Among the differential proteins identified using proteome analysis, JAG1 and NOTCH3, two key proteins in the NOTCH signaling pathway, have important regulatory effects on neurocyte differentiation and were upregulated in the LV_miR group (Fig. 3I, J). In addition, the differentially expressed proteins plexin-B2 and VIM, and genes CEND1 and BRSK1 also play important roles in neurocyte differentiation. Among these, plexin-B2, CEND1, and BRSK1 play positive regulatory roles in neurocyte differentiation, whereas VIM plays a negative regulatory role. Real-time qPCR showed that plexin-B2, CEND1, and BRSK1 were upregulated in the LV_miR group; however, there was no statistically significant difference in VIM (Fig. 4I). Western blotting showed that plexin-B2 was upregulated in the LV_miR group and the expression of VIM was significantly lower than that in the LV_Con group. In addition, CEND1 and BRSK1 expression was not detected (Fig. 4J). These results indicate that the promoting effect of miR-204-5p on the differentiation of gADSCs into neurocytes may be achieved by acting on the JAG1/NOTCH3 axis. In addition, miR-204-5p may promote the differentiation of gADSCs into neurocytes by upregulating the expression of plexin-B2, CEND1, and BRSK1 and downregulating that of VIM.

The molecular pathway of miR-204-5p regulating the differentiation of gADSCs into hepatocytes

The functional annotation of the transcriptome showed that four differentially expressed genes were associated with hepatocytes in the LV_Con_vs_LV_miR group, namely IL6, TGFA, E2F8, and INHBB. The corresponding line chart of gene expression is shown in Fig. 5A, while the clustering heat map in Fig. 5B. GO enrichment analysis revealed that these genes are involved in the regulation of cytokine and hepatocyte growth factor biosynthetic process (Fig. 5C), while KEGG enrichment analysis revealed that these genes were mainly enriched in signaling pathways such as FoxO, TGF-beta, and HIF-1 (Fig. 5D).

Fig. 5: Analysis of differential genes and differential proteins associated with hepatocytes.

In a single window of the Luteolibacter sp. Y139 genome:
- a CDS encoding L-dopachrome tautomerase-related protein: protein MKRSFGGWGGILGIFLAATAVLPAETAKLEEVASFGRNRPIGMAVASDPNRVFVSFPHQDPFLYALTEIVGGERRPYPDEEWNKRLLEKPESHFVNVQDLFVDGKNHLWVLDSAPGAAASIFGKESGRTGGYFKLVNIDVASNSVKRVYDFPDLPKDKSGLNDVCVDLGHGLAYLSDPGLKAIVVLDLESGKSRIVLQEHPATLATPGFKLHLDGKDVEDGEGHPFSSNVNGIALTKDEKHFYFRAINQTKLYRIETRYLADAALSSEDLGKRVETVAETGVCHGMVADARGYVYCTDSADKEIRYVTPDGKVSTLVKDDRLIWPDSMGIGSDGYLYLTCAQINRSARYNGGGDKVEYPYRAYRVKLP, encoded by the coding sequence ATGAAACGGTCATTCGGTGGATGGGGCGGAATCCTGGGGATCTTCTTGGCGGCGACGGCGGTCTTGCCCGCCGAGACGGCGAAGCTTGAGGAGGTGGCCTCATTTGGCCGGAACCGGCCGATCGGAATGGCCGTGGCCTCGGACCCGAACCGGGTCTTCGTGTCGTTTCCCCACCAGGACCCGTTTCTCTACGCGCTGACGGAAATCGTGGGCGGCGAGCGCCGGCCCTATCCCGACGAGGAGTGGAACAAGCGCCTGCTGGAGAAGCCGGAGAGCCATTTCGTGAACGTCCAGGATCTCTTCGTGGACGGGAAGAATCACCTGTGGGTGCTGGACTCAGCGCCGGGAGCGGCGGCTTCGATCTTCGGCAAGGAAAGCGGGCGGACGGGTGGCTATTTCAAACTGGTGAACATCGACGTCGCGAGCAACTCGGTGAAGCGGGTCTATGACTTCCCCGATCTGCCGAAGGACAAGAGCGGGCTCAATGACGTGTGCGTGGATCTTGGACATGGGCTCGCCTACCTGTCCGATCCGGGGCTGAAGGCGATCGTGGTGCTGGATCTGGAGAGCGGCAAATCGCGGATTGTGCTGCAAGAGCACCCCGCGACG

figure 5

A Line chart of expression of differential genes associated with hepatocytes. B Clustering heatmap of differential genes associated with hepatocytes. C Chordal graph of GO enrichment of differential genes associated with hepatocytes. D KEGG enrichment analysis of differential genes associated with hepatocytes. E Venn analysis of the hepatocyte and LV_Con_vs_LV_miR groups. F Clustering heatmap of differential proteins associated with hepatocytes. G GO enrichment analysis of differential proteins associated with hepatocytes. H Transcription of differential genes associated with hepatocyte differentiation detected using real-time qPCR. I Expression of differential proteins associated with hepatocyte differentiation detected using western blotting. Data were presented as mean ± SD; P values were determined by a two-tailed unpaired t test, *P > 0.05, **0.01 < P < 0.05, ***P < 0.01.

Functional annotation of the proteome identified 13 proteins associated with hepatocytes, named the hepatocyte group. Venn analysis of hepatocyte and LV_Con_vs_LV_miR groups revealed that only two differentially expressed proteins were associated with hepatocytes in the LV_Con_vs_LV_miR group (Fig. 5E) and upregulated in the LV_miR group (Fig. 5F). GO enrichment analysis revealed that the two differentially expressed proteins were involved in the regulation of hepatocyte proliferation and integrin-mediated signaling pathway (Fig. 5G), none of which were associated with hepatocyte differentiation.

Only E2F8 was associated with hepatocyte differentiation. Real-time qPCR showed that E2F8 was upregulated in the LV_miR group compared with the LV_Con group (Fig. 5H). Western blotting showed that the expression of E2F8 in the LV_miR group was significantly higher than in the Control and LV_Con groups (Fig. 5I). These results indicate that the promoting effect of miR-204-5p on the differentiation of gADSCs into hepatocytes may be achieved by increasing the expression of E2F8.

The effects of AMPK and NOTCH signaling pathways on the differentiation of gADSCs into adipocytes

The gADSCs were treated with the AMPK activator (AMPK(+)) AICAR and inhibitor (AMPK(−)) dorsomorphin (Compound C) 2HCl and the NOTCH activator (NOTCH(+)) valproic acid (VPA) and inhibitor (NOTCH(−)) LY411575, respectively, using untreated gADSCs as control. The expression of key genes in the AMPK and NOTCH signaling pathways was analyzed using real-time qPCR and western blotting. Real-time qPCR showed that, compared with their levels in the control group, AMPK was upregulated and LEP and PPARG were downregulated in the AMPK(+) group, whereas no statistically significant difference in ADIPOQ expression was observed. In the AMPK(−) group, ADIPOQ, LEP, and PPARG were upregulated, whereas AMPK was downregulated (Fig. 6A). Western blotting showed that AMPK was upregulated, ADIPOQ and PPARG were downregulated, and no expression of LEP was detected in the AMPK (+) group. The results of the AMPK(−) group were opposite to those of the AMPK(+) group (Fig. 6B). In addition, real-time qPCR and western blotting showed that compared with their levels in the control group, JAG1 and NOTCH3 were upregulated in the NOTCH(+) group but downregulated in the NOTCH(−) group (Fig. 6C, D).